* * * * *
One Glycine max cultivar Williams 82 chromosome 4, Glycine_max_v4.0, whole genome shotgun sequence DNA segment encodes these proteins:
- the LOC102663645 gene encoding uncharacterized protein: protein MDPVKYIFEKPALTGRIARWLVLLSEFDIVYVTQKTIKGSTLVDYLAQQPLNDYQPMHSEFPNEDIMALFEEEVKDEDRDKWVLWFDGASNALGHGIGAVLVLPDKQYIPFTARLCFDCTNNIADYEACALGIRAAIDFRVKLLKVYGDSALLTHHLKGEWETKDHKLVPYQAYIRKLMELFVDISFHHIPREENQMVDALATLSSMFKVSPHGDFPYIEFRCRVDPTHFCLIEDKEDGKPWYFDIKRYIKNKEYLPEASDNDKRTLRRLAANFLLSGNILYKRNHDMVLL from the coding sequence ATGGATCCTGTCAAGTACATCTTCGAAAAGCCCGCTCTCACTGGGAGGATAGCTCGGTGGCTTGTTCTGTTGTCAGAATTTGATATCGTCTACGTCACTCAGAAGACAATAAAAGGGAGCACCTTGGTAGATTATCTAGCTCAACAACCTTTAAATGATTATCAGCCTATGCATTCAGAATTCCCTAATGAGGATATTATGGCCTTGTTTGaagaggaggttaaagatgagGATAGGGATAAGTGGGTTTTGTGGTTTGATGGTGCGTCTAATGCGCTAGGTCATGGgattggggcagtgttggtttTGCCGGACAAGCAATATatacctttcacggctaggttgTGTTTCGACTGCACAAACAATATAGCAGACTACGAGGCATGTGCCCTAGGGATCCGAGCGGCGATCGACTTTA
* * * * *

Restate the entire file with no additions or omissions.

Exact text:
One Glycine max cultivar Williams 82 chromosome 4, Glycine_max_v4.0, whole genome shotgun sequence DNA segment encodes these proteins:
- the LOC102663645 gene encoding uncharacterized protein: protein MDPVKYIFEKPALTGRIARWLVLLSEFDIVYVTQKTIKGSTLVDYLAQQPLNDYQPMHSEFPNEDIMALFEEEVKDEDRDKWVLWFDGASNALGHGIGAVLVLPDKQYIPFTARLCFDCTNNIADYEACALGIRAAIDFRVKLLKVYGDSALLTHHLKGEWETKDHKLVPYQAYIRKLMELFVDISFHHIPREENQMVDALATLSSMFKVSPHGDFPYIEFRCRVDPTHFCLIEDKEDGKPWYFDIKRYIKNKEYLPEASDNDKRTLRRLAANFLLSGNILYKRNHDMVLL from the coding sequence ATGGATCCTGTCAAGTACATCTTCGAAAAGCCCGCTCTCACTGGGAGGATAGCTCGGTGGCTTGTTCTGTTGTCAGAATTTGATATCGTCTACGTCACTCAGAAGACAATAAAAGGGAGCACCTTGGTAGATTATCTAGCTCAACAACCTTTAAATGATTATCAGCCTATGCATTCAGAATTCCCTAATGAGGATATTATGGCCTTGTTTGaagaggaggttaaagatgagGATAGGGATAAGTGGGTTTTGTGGTTTGATGGTGCGTCTAATGCGCTAGGTCATGGgattggggcagtgttggtttTGCCGGACAAGCAATATatacctttcacggctaggttgTGTTTCGACTGCACAAACAATATAGCAGACTACGAGGCATGTGCCCTAGGGATCCGAGCGGCGATCGACTTTA